The ongoing decline in Arctic sea ice is expected to have effects on Arctic seabird populations, but little evidence for this exists. Using long-term data series on sea ice and population sizes of black-legged kittiwakes (Rissa tridactyla) and Brünnich’s guillemots (Uria lomvia) on western Spitsbergen, researchers have searched for such a relationship and the mechanisms that might lie behind it.

Sea ice and seabird populations in decline

The Arctic is warming rapidly and the sea ice is disappearing. This is expected to have profound effects on Arctic wildlife, but there is still a lack of empirical evidence that a decline in Arctic animal populations is connected to loss of sea ice. Using long-term data series (1988-2018) from two fjords on western Spitsbergen, Svalbard, researchers have tested whether or not changes in sea ice abundance were associated with changes in population sizes for two of the most common Arctic seabird species – Brünnich’s guillemot and black-legged kittiwake. The maximum sea ice concentration on western Spitsbergen decreased significantly during the study period. The researchers also found that the sizes of kittiwake and Brünnich’s guillemot colonies on Svalbard have declined since the mid‑90s, even though the shapes of the trajectories were not linear and the numbers of kittiwakes have stabilized or even increased in recent years.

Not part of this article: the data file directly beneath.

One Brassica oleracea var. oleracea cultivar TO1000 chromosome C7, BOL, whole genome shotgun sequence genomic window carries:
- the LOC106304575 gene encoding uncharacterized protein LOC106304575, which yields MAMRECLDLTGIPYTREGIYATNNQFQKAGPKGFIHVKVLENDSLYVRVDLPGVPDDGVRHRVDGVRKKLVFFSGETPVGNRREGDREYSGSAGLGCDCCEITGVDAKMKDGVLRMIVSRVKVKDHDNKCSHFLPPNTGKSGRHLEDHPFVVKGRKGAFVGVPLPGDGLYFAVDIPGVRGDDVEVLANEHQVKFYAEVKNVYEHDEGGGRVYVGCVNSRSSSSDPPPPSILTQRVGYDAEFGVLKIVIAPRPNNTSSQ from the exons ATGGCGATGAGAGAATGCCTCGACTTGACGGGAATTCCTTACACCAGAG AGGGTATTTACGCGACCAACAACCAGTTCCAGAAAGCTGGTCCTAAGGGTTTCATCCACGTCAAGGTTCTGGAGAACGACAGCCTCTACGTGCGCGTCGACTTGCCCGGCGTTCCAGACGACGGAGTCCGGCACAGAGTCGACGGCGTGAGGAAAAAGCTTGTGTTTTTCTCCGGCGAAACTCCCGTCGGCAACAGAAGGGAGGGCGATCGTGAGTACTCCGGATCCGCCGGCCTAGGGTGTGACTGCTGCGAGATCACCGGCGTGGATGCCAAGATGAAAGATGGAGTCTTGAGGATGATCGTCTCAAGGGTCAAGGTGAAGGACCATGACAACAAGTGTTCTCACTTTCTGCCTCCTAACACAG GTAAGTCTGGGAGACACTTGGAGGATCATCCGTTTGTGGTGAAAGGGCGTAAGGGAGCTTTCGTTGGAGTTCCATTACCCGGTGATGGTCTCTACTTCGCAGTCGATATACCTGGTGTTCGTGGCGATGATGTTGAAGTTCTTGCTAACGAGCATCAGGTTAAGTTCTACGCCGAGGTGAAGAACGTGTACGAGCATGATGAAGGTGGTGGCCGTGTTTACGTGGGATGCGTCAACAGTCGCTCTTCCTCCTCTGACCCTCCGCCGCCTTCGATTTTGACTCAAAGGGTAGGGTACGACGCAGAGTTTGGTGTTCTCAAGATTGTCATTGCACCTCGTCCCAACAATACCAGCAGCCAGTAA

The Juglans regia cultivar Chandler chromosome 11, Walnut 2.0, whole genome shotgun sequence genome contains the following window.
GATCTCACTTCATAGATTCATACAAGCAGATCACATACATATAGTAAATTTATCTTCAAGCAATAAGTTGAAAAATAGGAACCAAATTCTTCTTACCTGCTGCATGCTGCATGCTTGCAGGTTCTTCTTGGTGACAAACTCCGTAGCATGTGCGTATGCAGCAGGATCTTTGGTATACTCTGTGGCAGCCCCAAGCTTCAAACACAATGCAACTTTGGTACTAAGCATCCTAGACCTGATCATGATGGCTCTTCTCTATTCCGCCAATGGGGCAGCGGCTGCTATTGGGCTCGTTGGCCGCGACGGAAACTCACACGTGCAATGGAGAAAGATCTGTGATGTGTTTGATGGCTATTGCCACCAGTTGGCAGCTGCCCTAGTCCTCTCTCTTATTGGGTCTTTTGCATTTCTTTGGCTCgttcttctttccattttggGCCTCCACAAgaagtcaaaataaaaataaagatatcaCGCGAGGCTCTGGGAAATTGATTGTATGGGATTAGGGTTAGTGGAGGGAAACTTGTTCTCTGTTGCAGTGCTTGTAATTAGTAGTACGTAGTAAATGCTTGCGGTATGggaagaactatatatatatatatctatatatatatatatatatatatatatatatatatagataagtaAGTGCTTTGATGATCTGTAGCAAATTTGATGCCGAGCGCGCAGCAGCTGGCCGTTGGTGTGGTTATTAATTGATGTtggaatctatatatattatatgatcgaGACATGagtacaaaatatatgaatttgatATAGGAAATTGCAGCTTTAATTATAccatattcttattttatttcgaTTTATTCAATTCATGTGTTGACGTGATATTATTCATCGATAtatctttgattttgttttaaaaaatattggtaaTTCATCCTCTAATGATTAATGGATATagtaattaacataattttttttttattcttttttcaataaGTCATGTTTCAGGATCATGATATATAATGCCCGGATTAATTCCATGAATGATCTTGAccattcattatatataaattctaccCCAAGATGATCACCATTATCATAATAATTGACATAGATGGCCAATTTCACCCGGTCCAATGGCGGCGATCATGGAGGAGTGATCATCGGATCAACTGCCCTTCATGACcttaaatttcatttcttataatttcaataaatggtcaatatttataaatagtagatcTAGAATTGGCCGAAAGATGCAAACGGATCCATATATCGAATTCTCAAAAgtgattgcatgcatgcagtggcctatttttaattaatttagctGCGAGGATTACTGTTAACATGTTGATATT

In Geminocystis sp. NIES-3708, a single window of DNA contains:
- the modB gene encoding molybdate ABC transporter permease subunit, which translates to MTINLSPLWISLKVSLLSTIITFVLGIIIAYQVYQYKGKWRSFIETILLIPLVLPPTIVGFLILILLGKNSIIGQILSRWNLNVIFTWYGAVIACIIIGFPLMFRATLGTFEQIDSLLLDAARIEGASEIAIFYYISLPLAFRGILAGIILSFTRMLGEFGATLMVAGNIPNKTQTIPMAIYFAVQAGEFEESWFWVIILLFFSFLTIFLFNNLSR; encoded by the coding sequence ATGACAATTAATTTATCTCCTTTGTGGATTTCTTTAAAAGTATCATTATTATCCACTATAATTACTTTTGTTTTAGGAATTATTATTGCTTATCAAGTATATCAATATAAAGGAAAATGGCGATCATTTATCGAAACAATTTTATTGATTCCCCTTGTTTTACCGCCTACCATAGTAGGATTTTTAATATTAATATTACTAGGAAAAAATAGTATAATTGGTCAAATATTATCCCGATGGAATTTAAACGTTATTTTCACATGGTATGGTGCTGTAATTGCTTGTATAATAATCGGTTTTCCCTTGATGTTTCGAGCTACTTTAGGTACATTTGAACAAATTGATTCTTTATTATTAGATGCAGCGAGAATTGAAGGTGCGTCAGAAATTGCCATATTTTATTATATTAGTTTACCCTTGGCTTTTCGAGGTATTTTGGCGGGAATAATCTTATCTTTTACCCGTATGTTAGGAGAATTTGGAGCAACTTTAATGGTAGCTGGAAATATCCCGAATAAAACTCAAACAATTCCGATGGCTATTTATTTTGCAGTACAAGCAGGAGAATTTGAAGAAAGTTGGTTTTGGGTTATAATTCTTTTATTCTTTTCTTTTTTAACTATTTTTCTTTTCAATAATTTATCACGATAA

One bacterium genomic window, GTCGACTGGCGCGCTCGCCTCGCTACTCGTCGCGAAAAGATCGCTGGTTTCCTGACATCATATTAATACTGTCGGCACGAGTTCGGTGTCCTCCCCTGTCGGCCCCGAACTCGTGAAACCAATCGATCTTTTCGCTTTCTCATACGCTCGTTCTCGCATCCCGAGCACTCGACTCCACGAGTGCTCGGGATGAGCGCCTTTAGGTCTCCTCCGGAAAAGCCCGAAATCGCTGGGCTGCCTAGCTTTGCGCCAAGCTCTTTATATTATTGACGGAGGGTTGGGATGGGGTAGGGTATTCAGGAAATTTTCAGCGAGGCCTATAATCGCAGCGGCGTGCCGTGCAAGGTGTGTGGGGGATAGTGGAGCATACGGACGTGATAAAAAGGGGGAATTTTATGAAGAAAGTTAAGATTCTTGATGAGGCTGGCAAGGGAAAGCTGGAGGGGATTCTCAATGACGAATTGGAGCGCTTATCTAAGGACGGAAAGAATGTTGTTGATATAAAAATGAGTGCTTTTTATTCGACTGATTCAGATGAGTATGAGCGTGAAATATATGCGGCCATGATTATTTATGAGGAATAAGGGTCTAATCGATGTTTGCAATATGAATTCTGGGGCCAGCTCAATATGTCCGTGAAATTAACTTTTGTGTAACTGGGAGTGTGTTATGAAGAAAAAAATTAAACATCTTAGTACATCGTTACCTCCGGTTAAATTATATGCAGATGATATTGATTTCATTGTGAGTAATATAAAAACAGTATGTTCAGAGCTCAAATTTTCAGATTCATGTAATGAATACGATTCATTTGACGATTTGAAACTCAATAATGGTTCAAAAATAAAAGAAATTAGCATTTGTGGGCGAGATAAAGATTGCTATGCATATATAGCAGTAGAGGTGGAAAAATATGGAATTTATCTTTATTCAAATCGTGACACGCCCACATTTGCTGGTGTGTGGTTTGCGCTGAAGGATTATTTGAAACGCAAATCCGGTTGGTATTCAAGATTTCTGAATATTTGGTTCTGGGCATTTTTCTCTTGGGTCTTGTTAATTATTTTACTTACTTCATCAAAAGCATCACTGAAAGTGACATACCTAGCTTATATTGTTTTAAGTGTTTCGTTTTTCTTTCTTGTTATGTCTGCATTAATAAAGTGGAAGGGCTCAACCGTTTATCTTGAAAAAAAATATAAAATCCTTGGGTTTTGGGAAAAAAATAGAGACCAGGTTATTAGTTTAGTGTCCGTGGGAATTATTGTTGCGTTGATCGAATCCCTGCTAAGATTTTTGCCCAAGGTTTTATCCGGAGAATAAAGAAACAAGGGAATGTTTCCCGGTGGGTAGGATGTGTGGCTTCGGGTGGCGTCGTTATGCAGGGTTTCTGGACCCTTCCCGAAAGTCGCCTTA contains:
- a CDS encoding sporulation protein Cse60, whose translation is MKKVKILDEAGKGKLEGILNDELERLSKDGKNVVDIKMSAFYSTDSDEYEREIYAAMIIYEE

The effect is delayed through the food chain

Even though the change in sea ice cover could only explain a small proportion of the total change in colony size, the association between sea ice concentration and colony size was clear. Modelling also revealed a two-year lag in the relationship. A likely explanation for this delay is that a change in sea ice concentration has repercussions along the food chain, with poor sea ice conditions in a given year resulting in a lower recruitment of polar cod (Boreogadus saida). Two years after the poor ice conditions, the abundance of two-year old polar cod – a key prey for kittiwakes and Brünnich’s guillemots – will be low when the birds return to the breeding sites. As a result, fewer pairs will initiate breeding and fewer birds will be present in the colony.

Variation between species

For Brünnich’s guillemots, the association between sea ice and colony size was the same in both fjords. For black-legged kittiwakes, the relationship was not as clear in the fjord with productive glacier fronts. Areas at the foot of glacier fronts are used intensively by foraging kittiwakes, and thus the food availability for kittiwakes with easy access to glacier fronts may be less affected by changes in sea ice concentration. The study shows that the ongoing reduction of Arctic sea ice does play a role but is not necessarily the most important driving force behind changes in Arctic seabird populations.

Read the article:

Black-legged kittiwakes on ice floe. Photo © Hurtigruten
Black-legged kittiwakes on ice floe.
Photo © Hurtigruten Expeditions
Seabirds foraging in front of glacier. Foto © Hurtigruten
The area in front of glaciers calving in the sea is highly productive, offering good foraging opportunities, especially for black-legged kittiwakes and other surface-feeding seabirds.
Photo © Hurtigruten Expeditions

Contact person: Sébastien Descamps, Norwegian Polar Institute